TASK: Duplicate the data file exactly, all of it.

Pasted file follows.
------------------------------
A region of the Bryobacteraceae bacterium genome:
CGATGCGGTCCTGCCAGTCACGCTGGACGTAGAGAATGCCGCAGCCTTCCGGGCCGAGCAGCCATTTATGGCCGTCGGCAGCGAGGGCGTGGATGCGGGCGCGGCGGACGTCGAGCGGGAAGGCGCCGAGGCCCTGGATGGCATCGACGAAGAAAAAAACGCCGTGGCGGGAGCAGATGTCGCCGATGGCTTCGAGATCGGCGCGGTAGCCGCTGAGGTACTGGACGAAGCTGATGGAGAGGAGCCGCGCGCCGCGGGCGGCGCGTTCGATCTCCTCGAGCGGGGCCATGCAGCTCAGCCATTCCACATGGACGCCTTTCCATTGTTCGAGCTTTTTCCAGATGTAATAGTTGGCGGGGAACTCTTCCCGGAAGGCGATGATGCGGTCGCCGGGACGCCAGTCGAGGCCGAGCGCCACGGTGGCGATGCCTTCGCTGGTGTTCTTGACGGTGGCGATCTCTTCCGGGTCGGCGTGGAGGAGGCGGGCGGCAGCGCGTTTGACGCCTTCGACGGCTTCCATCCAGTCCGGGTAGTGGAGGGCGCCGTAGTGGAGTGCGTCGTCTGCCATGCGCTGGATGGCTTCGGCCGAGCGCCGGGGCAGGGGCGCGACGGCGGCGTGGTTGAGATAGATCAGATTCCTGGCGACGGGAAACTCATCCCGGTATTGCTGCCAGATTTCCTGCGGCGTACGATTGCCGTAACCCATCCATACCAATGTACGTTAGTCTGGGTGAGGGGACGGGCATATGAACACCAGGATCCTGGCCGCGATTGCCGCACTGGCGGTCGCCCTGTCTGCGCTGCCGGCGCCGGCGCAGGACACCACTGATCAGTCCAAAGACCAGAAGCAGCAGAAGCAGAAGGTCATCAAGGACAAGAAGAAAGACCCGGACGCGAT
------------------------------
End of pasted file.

A region of the Bryobacteraceae bacterium genome:
CGATGCGGTCCTGCCAGTCACGCTGGACGTAGAGAATGCCGCAGCCTTCCGGGCCGAGCAGCCATTTATGGCCGTCGGCAGCGAGGGCGTGGATGCGGGCGCGGCGGACGTCGAGCGGGAAGGCGCCGAGGCCCTGGATGGCATCGACGAAGAAAAAAACGCCGTGGCGGGAGCAGATGTCGCCGATGGCTTCGAGATCGGCGCGGTAGCCGCTGAGGTACTGGACGAAGCTGATGGAGAGGAGCCGCGCGCCGCGGGCGGCGCGTTCGATCTCCTCGAGCGGGGCCATGCAGCTCAGCCATTCCACATGGACGCCTTTCCATTGTTCGAGCTTTTTCCAGATGTAATAGTTGGCGGGGAACTCTTCCCGGAAGGCGATGATGCGGTCGCCGGGACGCCAGTCGAGGCCGAGCGCCACGGTGGCGATGCCTTCGCTGGTGTTCTTGACGGTGGCGATCTCTTCCGGGTCGGCGTGGAGGAGGCGGGCGGCAGCGCGTTTGACGCCTTCGACGGCTTCCATCCAGTCCGGGTAGTGGAGGGCGCCGTAGTGGAGTGCGTCGTCTGCCATGCGCTGGATGGCTTCGGCCGAGCGCCGGGGCAGGGGCGCGACGGCGGCGTGGTTGAGATAGATCAGATTCCTGGCGACGGGAAACTCATCCCGGTATTGCTGCCAGATTTCCTGCGGCGTACGATTGCCGTAACCCATCCATACCAATGTACGTTAGTCTGGGTGAGGGGACGGGCATATGAACACCAGGATCCTGGCCGCGATTGCCGCACTGGCGGTCGCCCTGTCTGCGCTGCCGGCGCCGGCGCAGGACACCACTGATCAGTCCAAAGACCAGAAGCAGCAGAAGCAGAAGGTCATCAAGGACAAGAAGAAAGACCCGGACGCGAT